THE AFRICAN EMPEROR
Septimius Severus, the African Emperor, was descended from Phoeniciansettlers in Tripolitania, and his reign, AD 193–211, represents a turning pointin Roman history. Anthony R.Birley’s biography explores how ‘Roman’ orotherwise this man was and examines his remarkable background andcareer.In the first part of the biography, Anthony R.Birley explores what was African and what was Roman in Septimius’ background, given that he camefrom an African city, Lepcis Magna, which prospered under Romandomination. In the second part of the book, Septimius’ career as a Romansenator in the age of the Antonines is studied, including his second marriageto the Syrian Julia Domna, then the conspiracy to overthrow the derangedemperor Commodus and the dramatic civil wars of 193–7 which concluded with Septimius as victor. In the final part of the book Anthony R.Birley examines Septimius’ reign, most of which was spent in the provinces.Septimius greatly extended the eastern frontiers and returned in triumph tohis native Africa in 202–3. He died at York after a three-year campaignaimed at reconquering the whole of Scotland.In this well-illustrated and stimulating biography, Anthony R.Birley looks atthe multi-faceted and sometimes conflicting character of this strange andenigmatic emperor. He asks whether Septimius was a ‘typical cosmopolitanbureaucrat’, a ‘new Hannibal on the throne of the Caesars’ or the ‘principalauthor of the decline of the Roman empire’.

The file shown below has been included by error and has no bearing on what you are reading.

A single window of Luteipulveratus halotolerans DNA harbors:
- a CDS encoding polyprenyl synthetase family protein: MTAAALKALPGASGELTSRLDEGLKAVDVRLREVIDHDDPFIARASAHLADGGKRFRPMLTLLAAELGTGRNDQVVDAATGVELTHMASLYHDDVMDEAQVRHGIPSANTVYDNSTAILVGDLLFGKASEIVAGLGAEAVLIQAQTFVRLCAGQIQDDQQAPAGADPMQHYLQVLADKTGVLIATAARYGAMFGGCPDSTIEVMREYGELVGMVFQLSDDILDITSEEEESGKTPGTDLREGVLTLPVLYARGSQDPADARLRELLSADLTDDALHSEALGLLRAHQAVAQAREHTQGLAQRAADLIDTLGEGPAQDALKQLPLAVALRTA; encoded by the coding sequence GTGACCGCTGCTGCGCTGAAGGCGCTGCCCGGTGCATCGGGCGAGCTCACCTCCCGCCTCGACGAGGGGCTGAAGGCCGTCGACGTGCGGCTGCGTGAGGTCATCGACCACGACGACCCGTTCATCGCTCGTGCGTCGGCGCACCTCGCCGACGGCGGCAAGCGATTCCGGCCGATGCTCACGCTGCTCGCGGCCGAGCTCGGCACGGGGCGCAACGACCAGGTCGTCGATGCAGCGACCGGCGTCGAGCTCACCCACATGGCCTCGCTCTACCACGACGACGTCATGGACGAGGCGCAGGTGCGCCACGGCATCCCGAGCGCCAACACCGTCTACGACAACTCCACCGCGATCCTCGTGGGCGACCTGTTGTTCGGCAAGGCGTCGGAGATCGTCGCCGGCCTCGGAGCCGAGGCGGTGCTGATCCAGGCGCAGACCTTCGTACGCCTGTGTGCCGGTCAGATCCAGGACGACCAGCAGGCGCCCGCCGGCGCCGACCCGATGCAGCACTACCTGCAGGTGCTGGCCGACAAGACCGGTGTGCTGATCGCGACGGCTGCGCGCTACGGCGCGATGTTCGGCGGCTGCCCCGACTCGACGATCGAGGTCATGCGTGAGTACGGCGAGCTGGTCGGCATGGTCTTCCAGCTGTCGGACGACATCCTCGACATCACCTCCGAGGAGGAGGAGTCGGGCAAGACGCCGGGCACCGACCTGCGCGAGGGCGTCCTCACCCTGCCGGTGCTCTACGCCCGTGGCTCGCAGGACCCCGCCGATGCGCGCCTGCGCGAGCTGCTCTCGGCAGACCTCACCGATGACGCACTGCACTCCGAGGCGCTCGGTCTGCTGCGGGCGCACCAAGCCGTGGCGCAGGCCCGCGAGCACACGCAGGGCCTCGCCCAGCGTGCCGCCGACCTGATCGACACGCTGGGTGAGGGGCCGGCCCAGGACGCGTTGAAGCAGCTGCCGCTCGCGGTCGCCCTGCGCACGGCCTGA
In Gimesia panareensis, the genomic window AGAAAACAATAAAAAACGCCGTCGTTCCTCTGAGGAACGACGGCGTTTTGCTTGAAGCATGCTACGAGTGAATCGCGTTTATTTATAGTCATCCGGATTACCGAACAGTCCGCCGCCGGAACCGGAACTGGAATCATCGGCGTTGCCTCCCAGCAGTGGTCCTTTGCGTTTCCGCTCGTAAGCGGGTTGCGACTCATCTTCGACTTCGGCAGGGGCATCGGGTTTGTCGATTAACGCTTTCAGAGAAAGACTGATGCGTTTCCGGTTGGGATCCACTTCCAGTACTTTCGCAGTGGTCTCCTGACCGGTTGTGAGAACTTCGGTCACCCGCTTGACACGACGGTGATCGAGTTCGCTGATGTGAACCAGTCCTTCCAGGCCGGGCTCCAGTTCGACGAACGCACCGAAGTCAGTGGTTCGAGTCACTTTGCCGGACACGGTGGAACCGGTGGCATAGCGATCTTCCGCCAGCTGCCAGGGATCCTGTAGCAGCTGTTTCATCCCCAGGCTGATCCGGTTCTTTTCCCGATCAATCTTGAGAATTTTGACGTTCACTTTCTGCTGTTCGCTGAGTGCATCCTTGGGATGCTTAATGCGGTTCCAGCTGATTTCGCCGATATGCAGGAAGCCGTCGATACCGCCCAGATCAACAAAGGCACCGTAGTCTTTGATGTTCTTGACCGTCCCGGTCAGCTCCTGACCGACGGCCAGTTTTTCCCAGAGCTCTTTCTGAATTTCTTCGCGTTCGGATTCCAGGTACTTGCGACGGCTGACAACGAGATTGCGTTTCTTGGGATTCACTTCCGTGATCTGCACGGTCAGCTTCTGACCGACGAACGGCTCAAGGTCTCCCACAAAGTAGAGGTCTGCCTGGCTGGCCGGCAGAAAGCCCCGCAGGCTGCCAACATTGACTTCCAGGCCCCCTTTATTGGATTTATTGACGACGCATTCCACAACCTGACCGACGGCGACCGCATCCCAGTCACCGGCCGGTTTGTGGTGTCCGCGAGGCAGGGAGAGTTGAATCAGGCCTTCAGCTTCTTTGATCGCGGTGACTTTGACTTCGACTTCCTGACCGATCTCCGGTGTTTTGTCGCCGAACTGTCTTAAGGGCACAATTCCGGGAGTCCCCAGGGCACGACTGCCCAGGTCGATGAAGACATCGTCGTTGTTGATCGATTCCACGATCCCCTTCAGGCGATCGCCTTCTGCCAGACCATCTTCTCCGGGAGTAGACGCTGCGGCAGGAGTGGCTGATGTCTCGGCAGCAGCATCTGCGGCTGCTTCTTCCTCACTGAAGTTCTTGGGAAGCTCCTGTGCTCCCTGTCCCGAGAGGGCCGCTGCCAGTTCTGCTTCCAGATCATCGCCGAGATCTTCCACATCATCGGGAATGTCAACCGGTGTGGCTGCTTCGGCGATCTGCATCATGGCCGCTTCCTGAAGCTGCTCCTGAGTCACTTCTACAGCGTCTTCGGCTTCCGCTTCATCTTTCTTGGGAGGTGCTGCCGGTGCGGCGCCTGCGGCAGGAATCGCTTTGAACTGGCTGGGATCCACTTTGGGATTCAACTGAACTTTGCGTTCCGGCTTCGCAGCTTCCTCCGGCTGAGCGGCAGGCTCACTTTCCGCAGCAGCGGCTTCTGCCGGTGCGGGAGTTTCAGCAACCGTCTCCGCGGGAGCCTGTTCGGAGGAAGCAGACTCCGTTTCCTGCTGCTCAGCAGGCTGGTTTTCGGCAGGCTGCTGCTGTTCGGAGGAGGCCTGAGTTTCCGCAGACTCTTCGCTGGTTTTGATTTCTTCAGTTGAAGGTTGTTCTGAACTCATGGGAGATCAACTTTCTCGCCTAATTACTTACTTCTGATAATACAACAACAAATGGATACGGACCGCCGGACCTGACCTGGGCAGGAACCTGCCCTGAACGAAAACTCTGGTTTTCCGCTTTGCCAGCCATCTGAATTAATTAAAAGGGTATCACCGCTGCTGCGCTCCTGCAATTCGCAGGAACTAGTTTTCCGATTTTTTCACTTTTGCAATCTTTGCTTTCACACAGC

is Professor of Ancient History at Heinrich HeineUniversity, Düsseldorf. He previously held a similar post at ManchesterUniversity. His other books include three on Roman Britain as well asbiographies of Marcus Aurelius and Hadrian.